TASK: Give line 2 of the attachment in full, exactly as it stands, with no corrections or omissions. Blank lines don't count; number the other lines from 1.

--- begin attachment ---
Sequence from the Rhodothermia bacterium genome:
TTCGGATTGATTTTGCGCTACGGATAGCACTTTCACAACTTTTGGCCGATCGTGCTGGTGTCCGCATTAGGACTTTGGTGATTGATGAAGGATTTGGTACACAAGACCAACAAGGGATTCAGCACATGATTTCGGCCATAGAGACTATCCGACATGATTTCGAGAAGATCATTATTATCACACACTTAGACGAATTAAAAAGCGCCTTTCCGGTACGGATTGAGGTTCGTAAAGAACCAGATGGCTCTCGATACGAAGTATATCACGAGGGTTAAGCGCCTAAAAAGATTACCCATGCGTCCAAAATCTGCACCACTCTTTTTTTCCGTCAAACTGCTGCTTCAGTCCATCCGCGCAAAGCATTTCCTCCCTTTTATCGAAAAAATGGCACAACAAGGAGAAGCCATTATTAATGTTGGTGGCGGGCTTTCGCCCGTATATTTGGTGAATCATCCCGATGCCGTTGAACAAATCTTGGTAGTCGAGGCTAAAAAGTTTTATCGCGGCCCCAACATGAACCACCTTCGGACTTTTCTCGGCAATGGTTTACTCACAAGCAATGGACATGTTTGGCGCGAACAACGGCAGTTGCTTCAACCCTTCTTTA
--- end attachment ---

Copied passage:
TTCGGATTGATTTTGCGCTACGGATAGCACTTTCACAACTTTTGGCCGATCGTGCTGGTGTCCGCATTAGGACTTTGGTGATTGATGAAGGATTTGGTACACAAGACCAACAAGGGATTCAGCACATGATTTCGGCCATAGAGACTATCCGACATGATTTCGAGAAGATCATTATTATCACACACTTAGACGAATTAAAAAGCGCCTTTCCGGTACGGATTGAGGTTCGTAAAGAACCAGATGGCTCTCGATACGAAGTATATCACGAGGGTTAAGCGCCTAAAAAGATTACCCATGCGTCCAAAATCTGCACCACTCTTTTTTTCCGTCAAACTGCTGCTTCAGTCCATCCGCGCAAAGCATTTCCTCCCTTTTATCGAAAAAATGGCACAACAAGGAGAAGCCATTATTAATGTTGGTGGCGGGCTTTCGCCCGTATATTTGGTGAATCATCCCGATGCCGTTGAACAAATCTTGGTAGTCGAGGCTAAAAAGTTTTATCGCGGCCCCAACATGAACCACCTTCGGACTTTTCTCGGCAATGGTTTACTCACAAGCAATGGACATGTTTGGCGCGAACAACGGCAGTTGCTTCAACCCTTCTTTA